Once this beacon obtains the signal, it gives you one of seven possible directional arrows. These were easy to follow, but we didn't like them as well as other models below 5 meters. For example, we had better luck coming right onto our low point without having to traverse sideways with the Barryvox S, BCA Tracker2, or BCA Tracker 3. We did really like the audible tones that this beacon utilized to help its user better stay on the buried beacon's flux-line and during the fine search while bracketing.
Ease of Use in Fine Search
Under 10 meters this beacon was quicker than average, but overall, less experienced users didn't find the bracketing to be as intuitive nor as easy as other models like the BCA Tracker2, BCA Tracker3 or the Pieps DSP Pro. As you come in on your final approach during the bracketing stage, the Barryvox has a feature that when you get lined up with the buried beacon it gives a straight-line display to let its user know that you should keep the beacon in the same orientation and proceed with the fine search/bracketing stage.
This worked well, but you had to be particularly careful not to move too quickly (especially below 5 meters), or we commonly found ourselves slightly off to the side on our initial pass of the beacon. This straight-line display would even sometimes appear earlier than expected and at distances even more significant than three meters, making it harder to come directly in on the buried beacon. This wasn't too detrimental as we would keep bracketing and would eventually end up with a more square box located directly over the beacon, but it took more time if we moved too quickly during that final approach.
Ease of Use in Multiple Burial Situations
The Barryvox flags beacons in multiple burial situations similar to other high-to-mid level beacons, like the Arva Neo and Pieps DSP Sport. We found that this beacon did not have a hard time marking a burial when only two beacons were buried nearby and rarely had a hard time with three. Unlike several top models, like the Barryvox S, Ortovox S1+, or the Arva Axio, it cannot go back or unmarked a flagged beacon. We don't think this is a big deal in the slightest for real-world use as this would take many unique sets of circumstances to come up that all have very low probabilities, but in ski guides exams and other professional level beacon drills, it can be helpful.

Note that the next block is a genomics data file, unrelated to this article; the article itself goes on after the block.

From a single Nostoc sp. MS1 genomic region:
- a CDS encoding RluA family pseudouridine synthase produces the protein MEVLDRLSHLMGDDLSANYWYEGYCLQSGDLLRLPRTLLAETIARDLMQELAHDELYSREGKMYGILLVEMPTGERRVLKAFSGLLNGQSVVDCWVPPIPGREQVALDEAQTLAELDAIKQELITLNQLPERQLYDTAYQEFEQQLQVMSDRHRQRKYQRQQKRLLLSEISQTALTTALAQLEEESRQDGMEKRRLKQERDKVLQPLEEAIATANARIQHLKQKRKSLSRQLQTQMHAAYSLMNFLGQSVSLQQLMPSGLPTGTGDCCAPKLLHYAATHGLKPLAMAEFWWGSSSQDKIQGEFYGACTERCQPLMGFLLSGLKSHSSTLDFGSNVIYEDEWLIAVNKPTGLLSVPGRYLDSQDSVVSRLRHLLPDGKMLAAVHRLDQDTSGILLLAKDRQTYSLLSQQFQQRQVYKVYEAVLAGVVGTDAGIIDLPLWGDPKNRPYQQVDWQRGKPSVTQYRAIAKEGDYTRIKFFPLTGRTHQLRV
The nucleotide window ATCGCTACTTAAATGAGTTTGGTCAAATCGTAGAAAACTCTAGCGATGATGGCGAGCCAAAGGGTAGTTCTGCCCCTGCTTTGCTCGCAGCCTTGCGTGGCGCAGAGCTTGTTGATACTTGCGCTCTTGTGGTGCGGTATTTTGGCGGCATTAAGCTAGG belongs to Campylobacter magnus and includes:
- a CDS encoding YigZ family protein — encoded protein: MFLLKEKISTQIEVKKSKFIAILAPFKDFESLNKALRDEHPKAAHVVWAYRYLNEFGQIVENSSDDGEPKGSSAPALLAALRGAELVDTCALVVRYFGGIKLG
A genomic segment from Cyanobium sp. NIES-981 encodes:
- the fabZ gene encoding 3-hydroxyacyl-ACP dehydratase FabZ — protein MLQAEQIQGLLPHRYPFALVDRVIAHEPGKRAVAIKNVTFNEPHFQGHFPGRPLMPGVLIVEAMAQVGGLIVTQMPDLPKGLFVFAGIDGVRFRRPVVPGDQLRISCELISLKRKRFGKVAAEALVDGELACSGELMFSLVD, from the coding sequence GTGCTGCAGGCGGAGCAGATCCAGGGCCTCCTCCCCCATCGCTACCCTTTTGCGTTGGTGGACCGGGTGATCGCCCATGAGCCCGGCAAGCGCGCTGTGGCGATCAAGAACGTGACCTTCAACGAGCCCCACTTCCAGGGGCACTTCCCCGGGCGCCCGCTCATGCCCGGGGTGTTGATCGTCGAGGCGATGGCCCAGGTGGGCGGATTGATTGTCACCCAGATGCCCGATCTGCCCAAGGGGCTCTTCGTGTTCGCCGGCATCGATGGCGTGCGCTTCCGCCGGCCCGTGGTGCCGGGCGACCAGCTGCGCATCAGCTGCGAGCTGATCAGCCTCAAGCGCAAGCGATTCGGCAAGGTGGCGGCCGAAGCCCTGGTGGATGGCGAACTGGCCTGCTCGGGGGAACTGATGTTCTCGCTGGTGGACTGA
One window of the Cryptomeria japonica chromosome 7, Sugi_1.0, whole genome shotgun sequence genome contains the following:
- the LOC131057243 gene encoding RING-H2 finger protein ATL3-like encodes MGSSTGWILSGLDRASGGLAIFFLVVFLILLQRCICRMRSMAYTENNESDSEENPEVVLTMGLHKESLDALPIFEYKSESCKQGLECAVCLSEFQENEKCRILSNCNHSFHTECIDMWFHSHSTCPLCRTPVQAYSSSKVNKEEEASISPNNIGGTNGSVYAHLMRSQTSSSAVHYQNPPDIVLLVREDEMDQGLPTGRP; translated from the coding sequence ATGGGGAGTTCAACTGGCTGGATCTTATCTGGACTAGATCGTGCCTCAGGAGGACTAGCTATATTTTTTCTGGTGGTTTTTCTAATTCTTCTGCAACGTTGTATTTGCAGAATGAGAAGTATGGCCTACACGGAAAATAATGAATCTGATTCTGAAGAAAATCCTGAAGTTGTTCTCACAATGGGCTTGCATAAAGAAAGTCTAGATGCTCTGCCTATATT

There aren't a lot of extra features this model, though we did like the ones described below.
Revert to Send Mode
This model features a Revert to Send mode. There is an internal motion sensor, and if a rescuer does not move for 4 minutes, this beacon assumes a secondary avalanche may have hit the rescuer and the device automatically switches back to Send mode. It is hard to not move during a rescue, and we never had a problem with it auto-reverting back to send before us wanting to change it. If we set this beacon down, after 4 minutes, it gives out a very loud audible tone letting its users know that it is about to go back into Send mode. To stop it from going back to Send mode all you have to do is press any button or move the beacon.
Group Check Mode
This beacon has an excellent signal lock, and we recommend using the Group Check mode for function checks before leaving the trailhead. When you turn the Barryvox on you, have roughly three seconds to press the orange flag button to switch the beacon into Group Check mode. This is prompted by easy-to-understand text on the screen presenting the user with this option.